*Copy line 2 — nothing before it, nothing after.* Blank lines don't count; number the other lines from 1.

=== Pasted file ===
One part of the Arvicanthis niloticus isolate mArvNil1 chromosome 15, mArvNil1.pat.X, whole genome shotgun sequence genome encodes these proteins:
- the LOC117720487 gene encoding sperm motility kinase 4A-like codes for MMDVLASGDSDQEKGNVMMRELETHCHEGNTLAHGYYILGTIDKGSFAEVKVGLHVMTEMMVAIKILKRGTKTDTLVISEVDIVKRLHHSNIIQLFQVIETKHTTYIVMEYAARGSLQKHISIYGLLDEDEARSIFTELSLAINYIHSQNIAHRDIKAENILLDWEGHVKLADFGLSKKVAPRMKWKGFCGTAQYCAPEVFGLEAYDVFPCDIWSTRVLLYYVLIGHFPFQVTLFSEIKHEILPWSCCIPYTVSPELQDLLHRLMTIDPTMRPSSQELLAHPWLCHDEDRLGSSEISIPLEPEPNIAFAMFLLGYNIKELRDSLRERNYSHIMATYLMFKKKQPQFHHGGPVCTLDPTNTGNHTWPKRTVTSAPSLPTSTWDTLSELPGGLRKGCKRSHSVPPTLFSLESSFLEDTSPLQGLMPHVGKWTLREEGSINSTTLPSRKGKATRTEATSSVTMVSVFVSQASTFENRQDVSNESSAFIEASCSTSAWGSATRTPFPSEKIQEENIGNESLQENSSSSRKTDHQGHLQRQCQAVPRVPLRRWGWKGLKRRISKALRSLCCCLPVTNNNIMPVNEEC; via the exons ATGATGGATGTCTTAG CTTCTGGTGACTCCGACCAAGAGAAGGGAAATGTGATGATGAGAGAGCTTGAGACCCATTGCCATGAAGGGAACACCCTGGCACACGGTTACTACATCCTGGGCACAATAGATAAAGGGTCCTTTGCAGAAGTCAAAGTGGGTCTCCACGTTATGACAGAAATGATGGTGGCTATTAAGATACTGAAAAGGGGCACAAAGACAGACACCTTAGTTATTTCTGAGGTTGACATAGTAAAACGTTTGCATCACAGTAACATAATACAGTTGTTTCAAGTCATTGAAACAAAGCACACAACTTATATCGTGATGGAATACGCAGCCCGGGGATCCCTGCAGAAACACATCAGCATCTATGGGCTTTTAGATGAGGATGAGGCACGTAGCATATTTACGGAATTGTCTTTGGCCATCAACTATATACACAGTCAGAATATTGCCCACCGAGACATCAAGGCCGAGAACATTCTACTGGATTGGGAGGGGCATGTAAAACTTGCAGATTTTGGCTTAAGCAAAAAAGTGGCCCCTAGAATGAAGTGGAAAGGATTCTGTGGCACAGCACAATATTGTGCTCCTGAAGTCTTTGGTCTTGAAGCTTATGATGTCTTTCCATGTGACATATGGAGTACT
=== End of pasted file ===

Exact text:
- the LOC117720487 gene encoding sperm motility kinase 4A-like codes for MMDVLASGDSDQEKGNVMMRELETHCHEGNTLAHGYYILGTIDKGSFAEVKVGLHVMTEMMVAIKILKRGTKTDTLVISEVDIVKRLHHSNIIQLFQVIETKHTTYIVMEYAARGSLQKHISIYGLLDEDEARSIFTELSLAINYIHSQNIAHRDIKAENILLDWEGHVKLADFGLSKKVAPRMKWKGFCGTAQYCAPEVFGLEAYDVFPCDIWSTRVLLYYVLIGHFPFQVTLFSEIKHEILPWSCCIPYTVSPELQDLLHRLMTIDPTMRPSSQELLAHPWLCHDEDRLGSSEISIPLEPEPNIAFAMFLLGYNIKELRDSLRERNYSHIMATYLMFKKKQPQFHHGGPVCTLDPTNTGNHTWPKRTVTSAPSLPTSTWDTLSELPGGLRKGCKRSHSVPPTLFSLESSFLEDTSPLQGLMPHVGKWTLREEGSINSTTLPSRKGKATRTEATSSVTMVSVFVSQASTFENRQDVSNESSAFIEASCSTSAWGSATRTPFPSEKIQEENIGNESLQENSSSSRKTDHQGHLQRQCQAVPRVPLRRWGWKGLKRRISKALRSLCCCLPVTNNNIMPVNEEC; via the exons ATGATGGATGTCTTAG CTTCTGGTGACTCCGACCAAGAGAAGGGAAATGTGATGATGAGAGAGCTTGAGACCCATTGCCATGAAGGGAACACCCTGGCACACGGTTACTACATCCTGGGCACAATAGATAAAGGGTCCTTTGCAGAAGTCAAAGTGGGTCTCCACGTTATGACAGAAATGATGGTGGCTATTAAGATACTGAAAAGGGGCACAAAGACAGACACCTTAGTTATTTCTGAGGTTGACATAGTAAAACGTTTGCATCACAGTAACATAATACAGTTGTTTCAAGTCATTGAAACAAAGCACACAACTTATATCGTGATGGAATACGCAGCCCGGGGATCCCTGCAGAAACACATCAGCATCTATGGGCTTTTAGATGAGGATGAGGCACGTAGCATATTTACGGAATTGTCTTTGGCCATCAACTATATACACAGTCAGAATATTGCCCACCGAGACATCAAGGCCGAGAACATTCTACTGGATTGGGAGGGGCATGTAAAACTTGCAGATTTTGGCTTAAGCAAAAAAGTGGCCCCTAGAATGAAGTGGAAAGGATTCTGTGGCACAGCACAATATTGTGCTCCTGAAGTCTTTGGTCTTGAAGCTTATGATGTCTTTCCATGTGACATATGGAGTACT